With the playoffs looking distant and only one year remaining on his contract, it looked like the end was nigh for John Harbaugh.
Flacco’s hip injury suffered against the Pittsburgh Steelers, his third significant injury in five seasons, paved the way for Jackson to make his first NFL start. The passing stats were a modest 13/19 for 150 yards and an interception, but Jackson injected life into the rushing attack, carrying 26 times for 119 yards in a 24-21 win over the Bengals.
Alive in the playoff race again, Harbaugh made the call to stick with Jackson for good by mid-December, ending the tenure of (up to that point) the best quarterback in the franchise’s relatively young history.
“Every decision is based on making us the strongest possible team we can be,” Harbaugh said. “Whether it’s quarterback or defensive line, that’s the bottom line. That’s what it boils down to. That’s how we feel about this decision, and we’re rolling.”
Baltimore rolled its way from 4-5 to 10-6 and the AFC North crown. Unlike the 2016 and 2017 seasons, the defense was able to make the critical late-game stop. The ending, however, was rough. In the loss to the Los Angeles Chargers, some fans booed and chanted for Flacco as Jackson struggled in his playoff debut, Harbaugh stuck with his rookie and the Ravens nearly rallied from a 23-3 fourth quarter deficit.
Even before the playoff spot was clinched, the late-season surge was enough to keep Harbaugh’s job and get his contract extended.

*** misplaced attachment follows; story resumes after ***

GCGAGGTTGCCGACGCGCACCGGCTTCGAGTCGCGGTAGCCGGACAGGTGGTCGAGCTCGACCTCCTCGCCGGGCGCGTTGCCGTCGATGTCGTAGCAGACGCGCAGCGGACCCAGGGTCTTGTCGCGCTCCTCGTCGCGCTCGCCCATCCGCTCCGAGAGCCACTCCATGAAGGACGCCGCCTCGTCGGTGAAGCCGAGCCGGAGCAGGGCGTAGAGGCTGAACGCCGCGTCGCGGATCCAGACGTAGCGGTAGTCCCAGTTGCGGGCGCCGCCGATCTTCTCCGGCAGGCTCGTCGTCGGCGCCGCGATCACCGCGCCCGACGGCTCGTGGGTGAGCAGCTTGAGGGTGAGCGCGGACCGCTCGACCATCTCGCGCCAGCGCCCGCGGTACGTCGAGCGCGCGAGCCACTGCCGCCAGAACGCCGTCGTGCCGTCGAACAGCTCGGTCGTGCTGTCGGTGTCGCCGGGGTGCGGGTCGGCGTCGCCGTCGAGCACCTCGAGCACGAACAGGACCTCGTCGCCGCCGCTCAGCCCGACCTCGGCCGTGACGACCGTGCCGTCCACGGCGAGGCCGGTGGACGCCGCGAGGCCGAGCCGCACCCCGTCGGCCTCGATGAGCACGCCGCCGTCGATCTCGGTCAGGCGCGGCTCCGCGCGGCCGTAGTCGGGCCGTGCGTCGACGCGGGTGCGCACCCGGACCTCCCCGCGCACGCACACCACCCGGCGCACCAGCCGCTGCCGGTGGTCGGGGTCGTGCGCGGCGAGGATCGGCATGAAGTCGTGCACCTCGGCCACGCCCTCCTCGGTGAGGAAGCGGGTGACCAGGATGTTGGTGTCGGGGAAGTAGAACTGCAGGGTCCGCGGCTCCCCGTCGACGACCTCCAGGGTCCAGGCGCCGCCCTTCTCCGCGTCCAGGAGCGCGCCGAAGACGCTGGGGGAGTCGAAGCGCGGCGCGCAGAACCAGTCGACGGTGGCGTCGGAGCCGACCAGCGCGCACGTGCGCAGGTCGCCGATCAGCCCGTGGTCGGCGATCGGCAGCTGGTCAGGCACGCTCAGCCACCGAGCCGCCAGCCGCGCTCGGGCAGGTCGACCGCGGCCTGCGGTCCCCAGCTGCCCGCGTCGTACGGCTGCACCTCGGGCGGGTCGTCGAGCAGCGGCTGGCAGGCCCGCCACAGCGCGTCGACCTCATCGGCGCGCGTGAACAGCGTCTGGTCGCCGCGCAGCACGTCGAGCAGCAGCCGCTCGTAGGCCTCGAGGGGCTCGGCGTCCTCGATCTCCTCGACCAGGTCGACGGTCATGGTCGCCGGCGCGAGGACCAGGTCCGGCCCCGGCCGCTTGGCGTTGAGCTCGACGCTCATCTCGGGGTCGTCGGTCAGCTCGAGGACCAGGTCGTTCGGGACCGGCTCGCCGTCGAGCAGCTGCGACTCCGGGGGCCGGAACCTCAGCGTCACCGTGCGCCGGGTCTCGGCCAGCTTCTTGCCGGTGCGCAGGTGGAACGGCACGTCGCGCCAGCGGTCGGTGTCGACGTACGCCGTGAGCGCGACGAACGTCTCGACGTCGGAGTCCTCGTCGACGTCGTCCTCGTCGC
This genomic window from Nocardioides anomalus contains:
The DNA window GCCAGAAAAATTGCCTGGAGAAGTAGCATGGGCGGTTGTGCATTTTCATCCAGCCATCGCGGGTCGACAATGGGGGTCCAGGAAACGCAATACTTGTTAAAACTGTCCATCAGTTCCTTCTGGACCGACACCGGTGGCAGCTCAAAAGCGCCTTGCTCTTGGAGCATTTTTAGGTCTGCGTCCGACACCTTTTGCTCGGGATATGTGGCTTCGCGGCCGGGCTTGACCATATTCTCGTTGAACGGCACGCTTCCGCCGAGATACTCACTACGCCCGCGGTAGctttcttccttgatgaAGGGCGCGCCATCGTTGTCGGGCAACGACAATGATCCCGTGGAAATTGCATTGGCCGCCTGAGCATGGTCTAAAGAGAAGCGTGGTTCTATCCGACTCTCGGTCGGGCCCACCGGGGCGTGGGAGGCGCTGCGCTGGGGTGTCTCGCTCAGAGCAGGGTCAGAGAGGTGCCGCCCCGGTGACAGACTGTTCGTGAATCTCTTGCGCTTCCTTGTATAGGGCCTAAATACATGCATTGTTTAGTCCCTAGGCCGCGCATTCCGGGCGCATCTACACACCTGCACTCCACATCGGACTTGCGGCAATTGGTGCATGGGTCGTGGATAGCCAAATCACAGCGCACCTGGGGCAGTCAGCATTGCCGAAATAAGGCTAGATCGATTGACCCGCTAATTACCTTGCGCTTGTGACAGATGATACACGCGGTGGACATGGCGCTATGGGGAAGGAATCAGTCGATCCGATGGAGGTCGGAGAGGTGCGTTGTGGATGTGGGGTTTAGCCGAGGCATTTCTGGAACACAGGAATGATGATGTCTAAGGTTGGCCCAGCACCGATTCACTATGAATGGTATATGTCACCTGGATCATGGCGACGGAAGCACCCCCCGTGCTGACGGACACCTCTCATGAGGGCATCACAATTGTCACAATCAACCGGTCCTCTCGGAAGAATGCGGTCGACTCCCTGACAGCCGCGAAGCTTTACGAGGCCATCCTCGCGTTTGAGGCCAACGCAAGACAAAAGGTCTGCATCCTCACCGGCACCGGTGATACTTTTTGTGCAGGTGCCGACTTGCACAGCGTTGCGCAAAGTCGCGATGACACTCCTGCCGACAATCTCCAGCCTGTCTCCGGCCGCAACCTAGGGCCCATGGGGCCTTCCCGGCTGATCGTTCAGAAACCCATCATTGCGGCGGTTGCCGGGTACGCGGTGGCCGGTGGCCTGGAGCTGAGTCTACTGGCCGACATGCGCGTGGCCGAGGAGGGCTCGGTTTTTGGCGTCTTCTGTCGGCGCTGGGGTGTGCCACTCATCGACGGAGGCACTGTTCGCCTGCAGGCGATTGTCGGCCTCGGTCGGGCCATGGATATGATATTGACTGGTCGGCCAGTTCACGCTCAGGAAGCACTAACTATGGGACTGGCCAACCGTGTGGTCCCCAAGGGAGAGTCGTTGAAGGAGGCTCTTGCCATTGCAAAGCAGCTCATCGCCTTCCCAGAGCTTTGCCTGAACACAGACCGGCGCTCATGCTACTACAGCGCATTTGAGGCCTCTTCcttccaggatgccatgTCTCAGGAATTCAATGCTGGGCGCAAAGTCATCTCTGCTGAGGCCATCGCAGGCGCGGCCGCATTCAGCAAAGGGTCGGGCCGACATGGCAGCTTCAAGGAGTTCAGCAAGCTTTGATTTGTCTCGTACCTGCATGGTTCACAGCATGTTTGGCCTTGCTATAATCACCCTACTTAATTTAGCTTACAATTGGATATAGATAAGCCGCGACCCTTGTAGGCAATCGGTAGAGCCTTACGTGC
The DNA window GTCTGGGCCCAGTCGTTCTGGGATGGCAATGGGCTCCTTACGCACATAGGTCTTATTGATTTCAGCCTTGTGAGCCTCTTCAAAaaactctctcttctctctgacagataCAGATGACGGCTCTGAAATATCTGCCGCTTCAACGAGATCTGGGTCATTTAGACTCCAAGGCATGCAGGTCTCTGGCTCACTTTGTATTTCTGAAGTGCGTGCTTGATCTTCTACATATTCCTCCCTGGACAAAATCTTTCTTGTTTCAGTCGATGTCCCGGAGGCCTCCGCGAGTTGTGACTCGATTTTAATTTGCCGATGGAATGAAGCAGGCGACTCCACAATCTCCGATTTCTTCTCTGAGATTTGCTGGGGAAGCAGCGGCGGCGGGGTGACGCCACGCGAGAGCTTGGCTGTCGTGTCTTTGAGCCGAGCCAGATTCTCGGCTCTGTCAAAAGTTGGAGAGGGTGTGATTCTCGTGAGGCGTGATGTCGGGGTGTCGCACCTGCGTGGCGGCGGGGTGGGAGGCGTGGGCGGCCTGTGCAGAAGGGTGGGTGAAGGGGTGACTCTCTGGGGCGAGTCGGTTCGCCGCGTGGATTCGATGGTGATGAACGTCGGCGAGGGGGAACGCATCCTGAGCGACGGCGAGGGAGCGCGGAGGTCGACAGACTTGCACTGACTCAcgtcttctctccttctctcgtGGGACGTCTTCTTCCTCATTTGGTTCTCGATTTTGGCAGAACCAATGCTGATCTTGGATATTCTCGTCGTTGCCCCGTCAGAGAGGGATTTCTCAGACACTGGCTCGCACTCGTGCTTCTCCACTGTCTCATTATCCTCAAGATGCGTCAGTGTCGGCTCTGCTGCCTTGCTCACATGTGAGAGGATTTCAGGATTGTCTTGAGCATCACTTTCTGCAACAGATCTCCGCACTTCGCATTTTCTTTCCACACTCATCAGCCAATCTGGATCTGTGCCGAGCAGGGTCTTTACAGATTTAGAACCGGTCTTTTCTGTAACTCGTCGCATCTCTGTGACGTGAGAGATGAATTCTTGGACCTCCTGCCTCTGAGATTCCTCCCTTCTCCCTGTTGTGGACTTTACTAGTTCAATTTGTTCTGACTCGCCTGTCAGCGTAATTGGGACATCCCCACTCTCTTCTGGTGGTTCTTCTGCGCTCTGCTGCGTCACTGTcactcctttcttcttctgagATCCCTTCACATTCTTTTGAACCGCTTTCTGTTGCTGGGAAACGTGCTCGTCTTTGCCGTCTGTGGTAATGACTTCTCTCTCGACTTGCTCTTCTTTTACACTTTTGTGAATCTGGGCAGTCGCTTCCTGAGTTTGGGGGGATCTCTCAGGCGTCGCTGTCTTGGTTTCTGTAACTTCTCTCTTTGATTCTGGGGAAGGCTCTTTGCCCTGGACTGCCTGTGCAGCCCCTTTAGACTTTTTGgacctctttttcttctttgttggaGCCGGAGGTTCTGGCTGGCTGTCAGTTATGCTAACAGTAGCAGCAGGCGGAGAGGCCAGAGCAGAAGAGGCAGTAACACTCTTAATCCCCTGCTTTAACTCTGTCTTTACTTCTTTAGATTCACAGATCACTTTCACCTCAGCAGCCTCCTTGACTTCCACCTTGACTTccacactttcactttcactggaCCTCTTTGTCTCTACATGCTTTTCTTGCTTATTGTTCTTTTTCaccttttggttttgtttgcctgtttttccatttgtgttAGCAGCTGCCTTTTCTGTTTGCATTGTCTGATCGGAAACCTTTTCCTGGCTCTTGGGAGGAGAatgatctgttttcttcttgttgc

The Ravens offense was not necessarily more efficient with Jackson compared to the half-season of Flacco; it just attacked defenses differently. From Weeks 11-17, Baltimore elevated from 15th to 7th in rush offense DVOA, had the 2nd-best rushing attack by EPA/play (up from 9th with Flacco), and averaged over 200 yards per game. Jackson led all quarterbacks in rushing despite playing less than half the season. The running game was so prolific that it offset the passing game’s limitations, and provided a glimpse of Jackson’s potential as an elite dual-threat quarterback.
Only Bill Parcells (Phil Simms, Jeff Hostetler), George Seifert (Joe Montana, Steve Young), and Joe Gibbs (Joe Theismann, Doug Williams, Mark Rypien) have won Super Bowls with different starting quarterbacks. Harbaugh is two wins away from joining exclusive company.
In all likelihood, none of this happens without Flacco’s injury forcing Harbaugh to go to Jackson sooner than planned. Jackson’s early performances saved the season, saved Harbaugh’s job, and created a new window of title contention. It hasn’t yet paid off in the form of even an AFC title, but this year’s team looks poised to end the drought.
Of course, nothing can be taken for granted when the penultimate hurdle to a title is Patrick Mahomes, Andy Reid, and the reigning champion Kansas City Chiefs. They were the only regular season team to beat Jackson as a rookie (and even that was an overtime thriller), so it’s only fitting that they’re the last team standing in the way of Jackson’s first Super Bowl appearance.